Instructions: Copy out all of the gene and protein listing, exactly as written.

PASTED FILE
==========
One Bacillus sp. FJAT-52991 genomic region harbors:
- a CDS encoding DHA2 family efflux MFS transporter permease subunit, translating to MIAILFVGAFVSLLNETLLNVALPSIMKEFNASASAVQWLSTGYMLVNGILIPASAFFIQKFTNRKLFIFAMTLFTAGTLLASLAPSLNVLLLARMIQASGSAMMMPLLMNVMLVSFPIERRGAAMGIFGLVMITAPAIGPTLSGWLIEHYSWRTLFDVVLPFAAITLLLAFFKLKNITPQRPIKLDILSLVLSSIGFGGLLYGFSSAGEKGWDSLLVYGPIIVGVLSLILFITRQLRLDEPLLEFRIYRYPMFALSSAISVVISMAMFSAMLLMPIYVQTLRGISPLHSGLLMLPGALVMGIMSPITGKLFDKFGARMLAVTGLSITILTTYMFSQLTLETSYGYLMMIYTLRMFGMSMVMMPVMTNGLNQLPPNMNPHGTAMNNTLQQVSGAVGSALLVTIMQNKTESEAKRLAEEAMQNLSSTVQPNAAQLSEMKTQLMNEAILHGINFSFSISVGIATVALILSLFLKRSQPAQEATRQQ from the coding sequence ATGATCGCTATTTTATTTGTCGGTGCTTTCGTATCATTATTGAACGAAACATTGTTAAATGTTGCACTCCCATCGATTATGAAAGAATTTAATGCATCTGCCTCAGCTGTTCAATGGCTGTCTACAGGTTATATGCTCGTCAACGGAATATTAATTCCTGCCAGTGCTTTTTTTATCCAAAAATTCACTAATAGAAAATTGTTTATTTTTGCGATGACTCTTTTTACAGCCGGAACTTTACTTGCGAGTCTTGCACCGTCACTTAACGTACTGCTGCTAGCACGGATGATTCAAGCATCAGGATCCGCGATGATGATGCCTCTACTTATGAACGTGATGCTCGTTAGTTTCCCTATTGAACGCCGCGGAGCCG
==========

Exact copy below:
One Bacillus sp. FJAT-52991 genomic region harbors:
- a CDS encoding DHA2 family efflux MFS transporter permease subunit, translating to MIAILFVGAFVSLLNETLLNVALPSIMKEFNASASAVQWLSTGYMLVNGILIPASAFFIQKFTNRKLFIFAMTLFTAGTLLASLAPSLNVLLLARMIQASGSAMMMPLLMNVMLVSFPIERRGAAMGIFGLVMITAPAIGPTLSGWLIEHYSWRTLFDVVLPFAAITLLLAFFKLKNITPQRPIKLDILSLVLSSIGFGGLLYGFSSAGEKGWDSLLVYGPIIVGVLSLILFITRQLRLDEPLLEFRIYRYPMFALSSAISVVISMAMFSAMLLMPIYVQTLRGISPLHSGLLMLPGALVMGIMSPITGKLFDKFGARMLAVTGLSITILTTYMFSQLTLETSYGYLMMIYTLRMFGMSMVMMPVMTNGLNQLPPNMNPHGTAMNNTLQQVSGAVGSALLVTIMQNKTESEAKRLAEEAMQNLSSTVQPNAAQLSEMKTQLMNEAILHGINFSFSISVGIATVALILSLFLKRSQPAQEATRQQ from the coding sequence ATGATCGCTATTTTATTTGTCGGTGCTTTCGTATCATTATTGAACGAAACATTGTTAAATGTTGCACTCCCATCGATTATGAAAGAATTTAATGCATCTGCCTCAGCTGTTCAATGGCTGTCTACAGGTTATATGCTCGTCAACGGAATATTAATTCCTGCCAGTGCTTTTTTTATCCAAAAATTCACTAATAGAAAATTGTTTATTTTTGCGATGACTCTTTTTACAGCCGGAACTTTACTTGCGAGTCTTGCACCGTCACTTAACGTACTGCTGCTAGCACGGATGATTCAAGCATCAGGATCCGCGATGATGATGCCTCTACTTATGAACGTGATGCTCGTTAGTTTCCCTATTGAACGCCGCGGAGCCG